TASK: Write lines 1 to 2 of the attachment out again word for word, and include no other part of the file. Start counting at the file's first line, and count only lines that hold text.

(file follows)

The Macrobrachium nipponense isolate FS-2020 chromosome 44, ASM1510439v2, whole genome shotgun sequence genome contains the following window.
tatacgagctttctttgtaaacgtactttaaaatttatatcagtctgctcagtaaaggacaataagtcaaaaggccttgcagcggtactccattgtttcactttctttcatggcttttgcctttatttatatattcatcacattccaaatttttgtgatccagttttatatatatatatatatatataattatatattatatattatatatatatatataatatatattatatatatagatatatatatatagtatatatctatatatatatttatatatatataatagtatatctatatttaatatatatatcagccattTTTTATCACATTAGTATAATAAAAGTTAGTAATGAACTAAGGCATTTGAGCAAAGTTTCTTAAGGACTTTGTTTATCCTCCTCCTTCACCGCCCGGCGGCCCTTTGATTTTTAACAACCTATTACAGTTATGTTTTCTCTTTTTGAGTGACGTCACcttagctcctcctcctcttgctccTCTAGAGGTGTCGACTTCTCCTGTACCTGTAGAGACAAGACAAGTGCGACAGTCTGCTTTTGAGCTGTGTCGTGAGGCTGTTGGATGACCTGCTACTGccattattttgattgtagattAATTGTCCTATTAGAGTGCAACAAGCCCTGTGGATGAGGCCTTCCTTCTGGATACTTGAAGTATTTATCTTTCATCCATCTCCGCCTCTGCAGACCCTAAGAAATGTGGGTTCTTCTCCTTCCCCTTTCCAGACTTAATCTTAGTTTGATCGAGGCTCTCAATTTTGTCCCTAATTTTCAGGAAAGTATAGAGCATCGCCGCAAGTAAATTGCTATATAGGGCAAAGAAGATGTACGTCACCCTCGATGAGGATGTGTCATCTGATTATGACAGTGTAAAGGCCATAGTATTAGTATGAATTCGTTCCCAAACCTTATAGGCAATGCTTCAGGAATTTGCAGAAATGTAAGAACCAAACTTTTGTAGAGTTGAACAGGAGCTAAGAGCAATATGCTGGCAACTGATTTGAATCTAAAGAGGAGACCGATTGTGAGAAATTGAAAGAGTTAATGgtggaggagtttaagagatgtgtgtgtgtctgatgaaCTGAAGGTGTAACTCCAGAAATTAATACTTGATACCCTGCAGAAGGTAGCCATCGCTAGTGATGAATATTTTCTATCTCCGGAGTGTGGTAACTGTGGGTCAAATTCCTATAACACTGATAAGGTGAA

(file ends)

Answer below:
The Macrobrachium nipponense isolate FS-2020 chromosome 44, ASM1510439v2, whole genome shotgun sequence genome contains the following window.
tatacgagctttctttgtaaacgtactttaaaatttatatcagtctgctcagtaaaggacaataagtcaaaaggccttgcagcggtactccattgtttcactttctttcatggcttttgcctttatttatatattcatcacattccaaatttttgtgatccagttttatatatatatatatatatataattatatattatatattatatatatatatataatatatattatatatatagatatatatatatagtatatatctatatatatatttatatatatataatagtatatctatatttaatatatatatcagccattTTTTATCACATTAGTATAATAAAAGTTAGTAATGAACTAAGGCATTTGAGCAAAGTTTCTTAAGGACTTTGTTTATCCTCCTCCTTCACCGCCCGGCGGCCCTTTGATTTTTAACAACCTATTACAGTTATGTTTTCTCTTTTTGAGTGACGTCACcttagctcctcctcctcttgctccTCTAGAGGTGTCGACTTCTCCTGTACCTGTAGAGACAAGACAAGTGCGACAGTCTGCTTTTGAGCTGTGTCGTGAGGCTGTTGGATGACCTGCTACTGccattattttgattgtagattAATTGTCCTATTAGAGTGCAACAAGCCCTGTGGATGAGGCCTTCCTTCTGGATACTTGAAGTATTTATCTTTCATCCATCTCCGCCTCTGCAGACCCTAAGAAATGTGGGTTCTTCTCCTTCCCCTTTCCAGACTTAATCTTAGTTTGATCGAGGCTCTCAATTTTGTCCCTAATTTTCAGGAAAGTATAGAGCATCGCCGCAAGTAAATTGCTATATAGGGCAAAGAAGATGTACGTCACCCTCGATGAGGATGTGTCATCTGATTATGACAGTGTAAAGGCCATAGTATTAGTATGAATTCGTTCCCAAACCTTATAGGCAATGCTTCAGGAATTTGCAGAAATGTAAGAACCAAACTTTTGTAGAGTTGAACAGGAGCTAAGAGCAATATGCTGGCAACTGATTTGAATCTAAAGAGGAGACCGATTGTGAGAAATTGAAAGAGTTAATGgtggaggagtttaagagatgtgtgtgtgtctgatgaaCTGAAGGTGTAACTCCAGAAATTAATACTTGATACCCTGCAGAAGGTAGCCATCGCTAGTGATGAATATTTTCTATCTCCGGAGTGTGGTAACTGTGGGTCAAATTCCTATAACACTGATAAGGTGAA